A new ProPublica report out December 20 confirms what many people already suspect about Big Pharma’s influence on health care: Doctors who get money from a pharmaceutical company related to a specific brand name drug are more likely to prescribe that same, often expensive drug to their patients.
It’s no secret that pharmaceutical companies spend plenty of money on doctors and scientists—upwards of over a billion dollars annually in the U.S. This money can range from offering doctors free pens and dinners to paying them to give talks at sponsored conferences and events. And there’s been steady evidence these payments can subtly influence how doctors behave, both in their interactions with patients and in the research they carry out.
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A 2016 report by ProPublica, for instance, found that the more doctors were paid by the industry, the more they prescribed brand name drugs in general. Other research has found that this increased brand name prescribing happens even when doctors are given a free meal worth less than $US20 ($29). But according to the author of this latest report, Hannah Fresques, what’s been missing is a comprehensive analysis of the practice on an individual drug level.
“We specifically drilled down to see which drugs were promoted in each interaction that our records provided evidence of,” Fresques told Gizmodo by phone.
Fresques and others used data from the Open Payments program, a project started in 2014 to track industry payments made to doctors and teaching hospitals by companies that sell drugs and medical products covered by federally provided insurance plans like the U.S. version of Medicare. They then cross-referenced this information with prescription data from doctors who had billed Medicare’s Part D prescription drug program in 2016.
Across 50 of the most commonly prescribed brand name drugs that year, they found the same pattern. For instance, when doctors got payments related to a drug used to treat irritable bowel syndrome called Linzess from the drug’s makers, Allergan and Ironwood, they were 45 per cent more likely to prescribe the drug on average than non-funded doctors. The same relationship was true for 46 out of 50 drugs, with prescription rates on average 58 per cent higher for industry-funded doctors. And 38 of the 50 drugs cost more than $US1,000 ($1,450) a year per patient.
Other popular drugs included the opioid pain medication Oxycontin, the high cholesterol drug Crestor, and the anti-blood clotting drug Xarelto.
The companies, lobbyists, and funded doctors interviewed by Fresques were defensive about the findings.
“I’m more educated towards the drug, because I have to be trained to speak on it, so I’m more comfortable prescribing it,” Huey Nguyen, a gastroenterologist in southern Indiana who had received over $US7,000 ($10,147) between 2013 to 2018 as a promotional speaker for Linzess, told ProPublica. And while denying that the financial relationship he had with Allergan and other companies had influenced his care for patients, he added that it was “perfectly reasonable for people to question my motives.”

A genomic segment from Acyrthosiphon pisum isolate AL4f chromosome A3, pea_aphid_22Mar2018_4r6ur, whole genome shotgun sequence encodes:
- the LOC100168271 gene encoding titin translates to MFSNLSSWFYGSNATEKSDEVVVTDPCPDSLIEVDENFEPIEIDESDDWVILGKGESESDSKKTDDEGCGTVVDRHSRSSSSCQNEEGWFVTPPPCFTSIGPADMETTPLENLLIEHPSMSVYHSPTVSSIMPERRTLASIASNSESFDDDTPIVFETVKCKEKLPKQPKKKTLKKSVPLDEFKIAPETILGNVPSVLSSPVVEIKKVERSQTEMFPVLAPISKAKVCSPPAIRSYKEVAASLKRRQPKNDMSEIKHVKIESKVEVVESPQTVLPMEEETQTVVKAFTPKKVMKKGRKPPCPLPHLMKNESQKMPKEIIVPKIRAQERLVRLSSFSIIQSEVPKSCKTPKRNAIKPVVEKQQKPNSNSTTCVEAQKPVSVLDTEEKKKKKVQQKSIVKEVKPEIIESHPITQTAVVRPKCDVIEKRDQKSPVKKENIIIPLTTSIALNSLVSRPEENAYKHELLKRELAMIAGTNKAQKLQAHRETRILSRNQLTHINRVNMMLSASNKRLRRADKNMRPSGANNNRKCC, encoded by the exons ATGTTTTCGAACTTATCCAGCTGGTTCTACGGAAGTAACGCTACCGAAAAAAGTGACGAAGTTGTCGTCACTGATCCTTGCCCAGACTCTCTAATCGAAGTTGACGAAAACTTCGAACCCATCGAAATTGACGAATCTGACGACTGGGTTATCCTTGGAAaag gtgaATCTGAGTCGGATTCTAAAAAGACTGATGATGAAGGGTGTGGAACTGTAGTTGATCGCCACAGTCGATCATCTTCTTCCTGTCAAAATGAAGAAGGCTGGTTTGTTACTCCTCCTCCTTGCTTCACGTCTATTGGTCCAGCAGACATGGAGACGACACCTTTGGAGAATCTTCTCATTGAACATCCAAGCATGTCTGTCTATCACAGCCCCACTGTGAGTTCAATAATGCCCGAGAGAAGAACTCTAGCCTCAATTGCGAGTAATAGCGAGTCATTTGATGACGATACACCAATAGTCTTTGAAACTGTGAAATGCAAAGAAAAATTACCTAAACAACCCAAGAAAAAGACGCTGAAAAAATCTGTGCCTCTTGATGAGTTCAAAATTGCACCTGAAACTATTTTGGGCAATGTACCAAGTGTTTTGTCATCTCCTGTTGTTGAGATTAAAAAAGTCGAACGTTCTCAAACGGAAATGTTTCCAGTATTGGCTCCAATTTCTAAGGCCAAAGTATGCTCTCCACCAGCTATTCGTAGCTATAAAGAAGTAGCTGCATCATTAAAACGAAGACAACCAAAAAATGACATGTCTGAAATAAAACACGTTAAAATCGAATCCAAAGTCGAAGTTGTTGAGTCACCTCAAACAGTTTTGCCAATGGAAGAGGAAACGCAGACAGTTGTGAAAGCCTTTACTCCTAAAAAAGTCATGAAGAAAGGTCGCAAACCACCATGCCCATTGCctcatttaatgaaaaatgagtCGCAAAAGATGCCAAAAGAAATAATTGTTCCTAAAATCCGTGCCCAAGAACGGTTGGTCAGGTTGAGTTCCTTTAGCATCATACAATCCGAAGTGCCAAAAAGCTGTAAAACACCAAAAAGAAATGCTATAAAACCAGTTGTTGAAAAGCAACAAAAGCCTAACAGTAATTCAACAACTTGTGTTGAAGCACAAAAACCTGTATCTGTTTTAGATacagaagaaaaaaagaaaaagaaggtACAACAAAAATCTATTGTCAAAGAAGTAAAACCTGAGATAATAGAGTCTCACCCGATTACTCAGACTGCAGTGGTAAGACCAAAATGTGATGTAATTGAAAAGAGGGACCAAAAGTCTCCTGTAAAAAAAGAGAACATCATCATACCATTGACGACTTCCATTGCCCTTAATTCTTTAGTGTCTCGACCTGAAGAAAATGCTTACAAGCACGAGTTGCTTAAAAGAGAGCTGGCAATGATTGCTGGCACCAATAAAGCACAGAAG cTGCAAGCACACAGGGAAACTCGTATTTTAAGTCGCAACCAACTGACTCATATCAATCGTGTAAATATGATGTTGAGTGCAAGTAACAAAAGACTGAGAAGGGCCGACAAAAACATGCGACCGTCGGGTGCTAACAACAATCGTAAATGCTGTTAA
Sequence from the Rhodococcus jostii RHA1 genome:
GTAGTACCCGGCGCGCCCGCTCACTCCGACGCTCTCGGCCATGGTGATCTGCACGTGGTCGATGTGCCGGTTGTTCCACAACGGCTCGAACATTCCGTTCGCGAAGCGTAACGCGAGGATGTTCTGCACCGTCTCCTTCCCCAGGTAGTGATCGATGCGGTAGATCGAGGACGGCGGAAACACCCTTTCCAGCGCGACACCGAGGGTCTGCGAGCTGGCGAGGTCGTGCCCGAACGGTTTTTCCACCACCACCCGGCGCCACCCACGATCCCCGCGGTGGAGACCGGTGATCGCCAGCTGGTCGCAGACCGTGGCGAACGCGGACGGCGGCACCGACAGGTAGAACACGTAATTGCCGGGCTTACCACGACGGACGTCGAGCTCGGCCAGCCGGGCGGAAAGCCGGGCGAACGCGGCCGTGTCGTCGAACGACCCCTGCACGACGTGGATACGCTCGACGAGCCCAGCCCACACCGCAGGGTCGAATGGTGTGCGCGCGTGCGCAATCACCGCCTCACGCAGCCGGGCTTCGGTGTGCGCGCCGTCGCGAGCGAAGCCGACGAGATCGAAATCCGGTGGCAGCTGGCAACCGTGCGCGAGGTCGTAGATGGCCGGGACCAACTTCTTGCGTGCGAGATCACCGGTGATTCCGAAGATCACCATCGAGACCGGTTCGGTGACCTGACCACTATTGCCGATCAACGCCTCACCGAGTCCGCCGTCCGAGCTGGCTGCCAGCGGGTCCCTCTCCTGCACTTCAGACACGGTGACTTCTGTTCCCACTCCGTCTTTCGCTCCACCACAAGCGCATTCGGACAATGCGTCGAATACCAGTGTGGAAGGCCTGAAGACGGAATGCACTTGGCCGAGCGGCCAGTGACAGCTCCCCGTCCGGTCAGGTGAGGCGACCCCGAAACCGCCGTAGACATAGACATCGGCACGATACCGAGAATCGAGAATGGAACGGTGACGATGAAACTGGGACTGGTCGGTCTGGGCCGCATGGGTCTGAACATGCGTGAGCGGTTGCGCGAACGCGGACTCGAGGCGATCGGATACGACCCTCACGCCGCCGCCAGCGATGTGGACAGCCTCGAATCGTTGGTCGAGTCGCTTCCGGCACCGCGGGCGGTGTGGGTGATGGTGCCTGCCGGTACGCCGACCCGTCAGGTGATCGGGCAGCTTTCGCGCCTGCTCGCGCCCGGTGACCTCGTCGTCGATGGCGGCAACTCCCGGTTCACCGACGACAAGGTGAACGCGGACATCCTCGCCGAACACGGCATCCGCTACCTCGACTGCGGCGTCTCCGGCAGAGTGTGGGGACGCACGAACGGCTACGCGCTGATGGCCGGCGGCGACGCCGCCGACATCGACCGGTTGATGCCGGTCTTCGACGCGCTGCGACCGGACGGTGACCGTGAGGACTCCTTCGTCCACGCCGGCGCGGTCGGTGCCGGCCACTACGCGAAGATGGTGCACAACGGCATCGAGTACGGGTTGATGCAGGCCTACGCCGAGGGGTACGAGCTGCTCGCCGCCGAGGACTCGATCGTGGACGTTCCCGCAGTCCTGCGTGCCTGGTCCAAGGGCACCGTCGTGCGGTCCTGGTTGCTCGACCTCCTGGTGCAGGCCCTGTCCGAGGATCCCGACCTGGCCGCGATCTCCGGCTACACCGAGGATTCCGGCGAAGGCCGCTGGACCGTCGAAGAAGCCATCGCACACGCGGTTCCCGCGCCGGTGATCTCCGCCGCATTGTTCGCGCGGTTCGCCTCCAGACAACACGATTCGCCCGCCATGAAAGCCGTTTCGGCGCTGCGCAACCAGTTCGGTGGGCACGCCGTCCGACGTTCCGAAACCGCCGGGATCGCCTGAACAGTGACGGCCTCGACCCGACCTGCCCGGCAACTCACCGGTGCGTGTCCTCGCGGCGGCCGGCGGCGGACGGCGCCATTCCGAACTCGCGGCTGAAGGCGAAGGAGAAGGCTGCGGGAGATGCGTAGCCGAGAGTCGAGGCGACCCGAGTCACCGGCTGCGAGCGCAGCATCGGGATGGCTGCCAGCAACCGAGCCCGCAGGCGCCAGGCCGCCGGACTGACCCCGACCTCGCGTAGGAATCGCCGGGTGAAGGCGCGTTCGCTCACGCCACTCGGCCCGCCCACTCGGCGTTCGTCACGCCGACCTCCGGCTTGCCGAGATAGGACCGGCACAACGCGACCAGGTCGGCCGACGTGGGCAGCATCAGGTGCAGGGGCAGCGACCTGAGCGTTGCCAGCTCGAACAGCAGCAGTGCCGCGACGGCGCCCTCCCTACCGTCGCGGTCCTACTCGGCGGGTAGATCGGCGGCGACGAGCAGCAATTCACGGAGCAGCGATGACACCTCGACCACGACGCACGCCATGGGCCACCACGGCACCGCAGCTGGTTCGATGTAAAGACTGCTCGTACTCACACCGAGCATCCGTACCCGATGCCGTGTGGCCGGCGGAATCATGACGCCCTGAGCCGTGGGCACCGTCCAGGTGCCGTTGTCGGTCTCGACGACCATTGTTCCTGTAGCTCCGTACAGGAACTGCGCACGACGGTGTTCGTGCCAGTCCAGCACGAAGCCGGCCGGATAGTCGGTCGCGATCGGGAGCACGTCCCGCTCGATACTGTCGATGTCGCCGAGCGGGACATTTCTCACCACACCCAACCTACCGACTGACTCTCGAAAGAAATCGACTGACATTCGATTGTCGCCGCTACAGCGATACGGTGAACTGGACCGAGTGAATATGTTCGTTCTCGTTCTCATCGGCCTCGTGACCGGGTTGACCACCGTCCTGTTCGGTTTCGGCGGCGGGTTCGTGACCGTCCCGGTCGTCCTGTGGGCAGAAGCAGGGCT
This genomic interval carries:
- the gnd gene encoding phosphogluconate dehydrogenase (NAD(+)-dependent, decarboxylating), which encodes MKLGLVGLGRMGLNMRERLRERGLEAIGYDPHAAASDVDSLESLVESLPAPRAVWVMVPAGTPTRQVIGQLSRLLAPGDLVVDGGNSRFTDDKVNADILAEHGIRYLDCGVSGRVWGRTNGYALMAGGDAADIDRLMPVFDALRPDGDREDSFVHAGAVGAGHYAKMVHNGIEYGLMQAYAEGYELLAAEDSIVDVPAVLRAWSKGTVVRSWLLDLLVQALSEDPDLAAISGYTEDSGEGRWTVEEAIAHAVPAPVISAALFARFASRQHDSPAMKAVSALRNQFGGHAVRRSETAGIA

“Even if doctors themselves would say that this isn’t affecting their judgment, there’s research showing that it’s possible it does. The other worry is that it erodes trust between patients and doctors.” Fresques said. “I think a lot of patients don’t know that these kind of activities take place, and it’s valuable information to have.”
The report wasn’t intended to find out whether these payments have had any particular negative effect on patients’ health. Fresques does note, though, that Medicare Part D could have saved nearly $US3 ($4) billion in 2016 if it had only paid for the available generic versions of brand name drugs. And according to Nicholas Evans, a bioethicist at the University of Massachusetts Lowell, it’s clear that the practice has a pernicious effect on medicine as a whole.
“We don’t know, for sure, in all cases, if this is connected to worse healthcare and health outcomes. What we can say is that this is a component of the larger injustice that is American healthcare,” Evans told Gizmodo in an email. “If it is true that this is how doctors receive information about new drugs and guidance on prescribing, that’s horrible, because what we’re saying is that the marketplace for new medical knowledge is just that: one in which knowledge about drugs is governed by who can pay to promote their product. That’s no way to run a health system. It’s a way to make money, and not much else.”
Moreover, he said, the report should serve as a reminder that swaying doctors through free dinners is just one example of how the pharmaceutical industry squeezes profit at the expense of patients. And they’ll stop at nothing to keep it that way.
“The kinds of reform we’re talking about right now—the various plans lumped into ‘Medicare For All’—would take away some of the power pharmaceutical companies have to dictate prescriptions via promotional materials,” he said. “That, in my mind, is a good thing, because medicine should be governed by evidence, not marketing. But pharmaceutical companies and their industry lobbying groups will oppose this because it goes against their bottom line by limiting the ways they can affect prescriber behaviour.”
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